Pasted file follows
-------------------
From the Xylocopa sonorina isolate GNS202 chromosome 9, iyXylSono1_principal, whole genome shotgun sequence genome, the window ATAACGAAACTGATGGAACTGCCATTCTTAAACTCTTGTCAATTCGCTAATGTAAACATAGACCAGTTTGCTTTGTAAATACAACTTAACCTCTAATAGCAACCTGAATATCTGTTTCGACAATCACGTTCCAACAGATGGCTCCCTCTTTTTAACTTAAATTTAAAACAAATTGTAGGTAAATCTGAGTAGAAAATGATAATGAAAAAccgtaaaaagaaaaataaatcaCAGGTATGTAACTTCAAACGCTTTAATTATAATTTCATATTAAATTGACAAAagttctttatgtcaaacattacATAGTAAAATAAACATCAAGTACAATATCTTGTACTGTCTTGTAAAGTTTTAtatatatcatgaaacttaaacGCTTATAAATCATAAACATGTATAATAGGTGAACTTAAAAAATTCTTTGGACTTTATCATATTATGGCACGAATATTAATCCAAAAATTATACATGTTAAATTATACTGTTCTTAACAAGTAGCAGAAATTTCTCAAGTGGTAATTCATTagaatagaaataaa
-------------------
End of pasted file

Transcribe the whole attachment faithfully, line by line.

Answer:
From the Xylocopa sonorina isolate GNS202 chromosome 9, iyXylSono1_principal, whole genome shotgun sequence genome, the window ATAACGAAACTGATGGAACTGCCATTCTTAAACTCTTGTCAATTCGCTAATGTAAACATAGACCAGTTTGCTTTGTAAATACAACTTAACCTCTAATAGCAACCTGAATATCTGTTTCGACAATCACGTTCCAACAGATGGCTCCCTCTTTTTAACTTAAATTTAAAACAAATTGTAGGTAAATCTGAGTAGAAAATGATAATGAAAAAccgtaaaaagaaaaataaatcaCAGGTATGTAACTTCAAACGCTTTAATTATAATTTCATATTAAATTGACAAAagttctttatgtcaaacattacATAGTAAAATAAACATCAAGTACAATATCTTGTACTGTCTTGTAAAGTTTTAtatatatcatgaaacttaaacGCTTATAAATCATAAACATGTATAATAGGTGAACTTAAAAAATTCTTTGGACTTTATCATATTATGGCACGAATATTAATCCAAAAATTATACATGTTAAATTATACTGTTCTTAACAAGTAGCAGAAATTTCTCAAGTGGTAATTCATTagaatagaaataaa